UTIs can also lead to a potentially life-threatening infection such as a bloodstream or kidney infection. The risk of developing a life-threatening kidney infection or bloodstream infection increases with age and for people with existing health conditions. Chronic and severe infections are increasing due to antibiotic resistance. Multidrug-resistant bacteria will not be treated with cranberry juice, a well-known mythical remedy.

The solution is to find better antibiotics. You need something that kills bacteria quickly, and is difficult for bacteria to resist. My PhD project aims to achieve this end. I'm trying to find specific bacteria parts that could be targeted for new antibiotics. The computer modeling system will allow me to identify drugs that could be used to kill these bacteria targets. These drugs come from vast databases that contain millions of drugs, which can be used for any purpose in medicine. This is known as drug repurposing. It will help reduce the cost and time involved in developing new antibiotics.

Each week, I make five-litre tanks of artificial urine to be used in my experiments.

We are now back at my urine tanks. My research group works with Proteus mirabilis bacteria, which is a common cause for catheter-associated urinary tract infection (CAUTIs). The most common medical device is the urinary catheter. The catheter is a flexible tube that is inserted through the urethra and into the bottom bladder. It is then connected to a bag outside the body for urine collection. These catheters are useful for people of all ages with medical conditions that make it difficult for the bladder to empty naturally. They can also be used before and after certain types of surgery. The catheter can be temporary or permanent, depending on the circumstances.

UTIs can be prevented by the use of a catheter. The catheter's surface allows bacteria to grow more quickly, and the tube gives them a direct route to the bladder and urethra. The bacteria builds up and eventually blocks the tube, preventing urine from leaving the bladder. The urine can collect in the bladder and flow backwards to the kidneys. This increases the risk of serious kidney and bloodstream infections.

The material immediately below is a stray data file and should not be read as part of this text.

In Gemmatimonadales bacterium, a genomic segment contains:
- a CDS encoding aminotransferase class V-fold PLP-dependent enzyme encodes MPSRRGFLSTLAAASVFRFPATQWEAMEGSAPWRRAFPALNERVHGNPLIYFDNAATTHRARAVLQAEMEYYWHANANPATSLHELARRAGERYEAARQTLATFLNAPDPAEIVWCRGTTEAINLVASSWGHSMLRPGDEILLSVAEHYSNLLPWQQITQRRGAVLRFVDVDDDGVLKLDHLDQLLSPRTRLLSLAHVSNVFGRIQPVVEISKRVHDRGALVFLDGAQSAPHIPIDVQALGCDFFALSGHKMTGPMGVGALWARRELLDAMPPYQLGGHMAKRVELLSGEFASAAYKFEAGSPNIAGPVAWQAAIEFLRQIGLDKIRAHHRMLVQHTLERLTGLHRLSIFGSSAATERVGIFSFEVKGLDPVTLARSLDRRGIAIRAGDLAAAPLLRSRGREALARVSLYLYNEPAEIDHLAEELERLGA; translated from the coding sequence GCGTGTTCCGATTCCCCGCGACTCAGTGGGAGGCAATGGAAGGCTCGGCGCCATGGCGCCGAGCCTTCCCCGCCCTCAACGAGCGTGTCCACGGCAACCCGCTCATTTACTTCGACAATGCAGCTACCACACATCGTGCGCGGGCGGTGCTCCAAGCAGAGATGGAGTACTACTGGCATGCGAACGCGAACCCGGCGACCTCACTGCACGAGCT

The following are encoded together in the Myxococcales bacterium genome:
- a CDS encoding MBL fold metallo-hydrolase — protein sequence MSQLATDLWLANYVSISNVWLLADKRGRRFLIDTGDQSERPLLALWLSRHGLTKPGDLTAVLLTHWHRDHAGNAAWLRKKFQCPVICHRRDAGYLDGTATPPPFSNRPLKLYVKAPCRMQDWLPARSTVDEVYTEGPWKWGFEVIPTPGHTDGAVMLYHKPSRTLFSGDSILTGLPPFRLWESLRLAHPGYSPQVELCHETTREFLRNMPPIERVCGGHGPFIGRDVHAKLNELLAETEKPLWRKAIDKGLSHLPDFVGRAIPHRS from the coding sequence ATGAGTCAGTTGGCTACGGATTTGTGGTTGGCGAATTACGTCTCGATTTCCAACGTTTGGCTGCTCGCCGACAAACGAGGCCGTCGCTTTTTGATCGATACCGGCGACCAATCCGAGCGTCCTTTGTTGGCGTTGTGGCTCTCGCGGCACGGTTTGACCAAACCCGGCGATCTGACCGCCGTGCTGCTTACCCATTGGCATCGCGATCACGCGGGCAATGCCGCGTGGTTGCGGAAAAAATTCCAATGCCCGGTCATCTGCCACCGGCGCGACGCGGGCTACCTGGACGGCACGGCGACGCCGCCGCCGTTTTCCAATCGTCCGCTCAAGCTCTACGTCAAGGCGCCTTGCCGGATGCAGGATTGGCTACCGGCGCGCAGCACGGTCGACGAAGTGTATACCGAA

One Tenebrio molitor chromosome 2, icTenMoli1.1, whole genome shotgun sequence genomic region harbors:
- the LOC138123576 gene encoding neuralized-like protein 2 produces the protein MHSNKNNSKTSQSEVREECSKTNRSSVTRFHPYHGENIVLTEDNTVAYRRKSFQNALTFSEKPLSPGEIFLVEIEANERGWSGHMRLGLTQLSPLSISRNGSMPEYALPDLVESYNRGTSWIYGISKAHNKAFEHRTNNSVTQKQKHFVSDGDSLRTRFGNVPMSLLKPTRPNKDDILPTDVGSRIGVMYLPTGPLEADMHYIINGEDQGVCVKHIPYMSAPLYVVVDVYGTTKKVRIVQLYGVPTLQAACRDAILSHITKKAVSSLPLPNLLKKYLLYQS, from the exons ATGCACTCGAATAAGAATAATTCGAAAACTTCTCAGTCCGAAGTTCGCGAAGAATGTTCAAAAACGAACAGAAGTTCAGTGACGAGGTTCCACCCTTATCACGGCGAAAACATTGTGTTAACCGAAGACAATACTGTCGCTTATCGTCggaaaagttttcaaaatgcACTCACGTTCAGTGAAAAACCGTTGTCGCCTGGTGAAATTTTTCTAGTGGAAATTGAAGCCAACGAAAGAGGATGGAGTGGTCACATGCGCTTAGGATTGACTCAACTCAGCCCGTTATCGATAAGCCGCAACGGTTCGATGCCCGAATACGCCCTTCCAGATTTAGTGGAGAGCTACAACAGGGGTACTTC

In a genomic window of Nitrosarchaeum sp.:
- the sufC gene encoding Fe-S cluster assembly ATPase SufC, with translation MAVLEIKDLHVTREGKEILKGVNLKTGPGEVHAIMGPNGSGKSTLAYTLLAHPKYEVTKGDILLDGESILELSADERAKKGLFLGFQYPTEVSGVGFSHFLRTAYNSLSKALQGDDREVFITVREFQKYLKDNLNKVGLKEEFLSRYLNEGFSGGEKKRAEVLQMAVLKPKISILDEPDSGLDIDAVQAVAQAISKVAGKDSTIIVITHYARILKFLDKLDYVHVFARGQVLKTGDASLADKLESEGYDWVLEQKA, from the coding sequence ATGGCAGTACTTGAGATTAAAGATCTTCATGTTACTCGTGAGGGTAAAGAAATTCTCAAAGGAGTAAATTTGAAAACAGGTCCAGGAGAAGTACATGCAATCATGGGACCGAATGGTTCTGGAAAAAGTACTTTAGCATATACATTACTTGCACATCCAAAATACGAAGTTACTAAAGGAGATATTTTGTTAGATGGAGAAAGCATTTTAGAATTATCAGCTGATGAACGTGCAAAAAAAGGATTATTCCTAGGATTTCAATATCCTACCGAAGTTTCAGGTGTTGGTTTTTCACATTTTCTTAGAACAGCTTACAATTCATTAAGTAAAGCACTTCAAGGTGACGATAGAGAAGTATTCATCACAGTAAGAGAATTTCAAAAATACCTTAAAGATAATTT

This is how we recreate the situation in our lab using catheters that are inserted into glass bladders. The bladder is heated to allow urine to flow through the catheter. This allows us monitor the results of our experiments and ensures that they are as real-life as possible. We infect the bladder with bacteria and allow it to grow on the catheter's surface. The bacteria buildup will eventually block the tube, preventing urine from reaching the bag.

These experiments are crucial because they require reproducibility and reliability. To ensure consistency, I make five-litre tanks of artificial urine each week. Real urine can be very variable depending on what someone has eaten or drunk. Mixing water with urea, and other salts like potassium and sodium chloride is what I do. It even smells just like the real deal.

Different drugs are judged on the time it takes for the catheter to stop working. They could be used to test the effectiveness of different drugs. The more time it takes to clear a catheter blockage, then the better the treatment. You will be amazed at the excitement and anticipation that comes with watching your urine slowly flow through a catheter encrusted with bacteria.

Of course I am not yet 12 months into my three-and-a-half-year project, and there is a long, long way to go before handing a patient a drug which will cure their infection. My research is helping to develop new antibiotic treatments for patients suffering from chronic UTIs that are not easily treated with current drugs.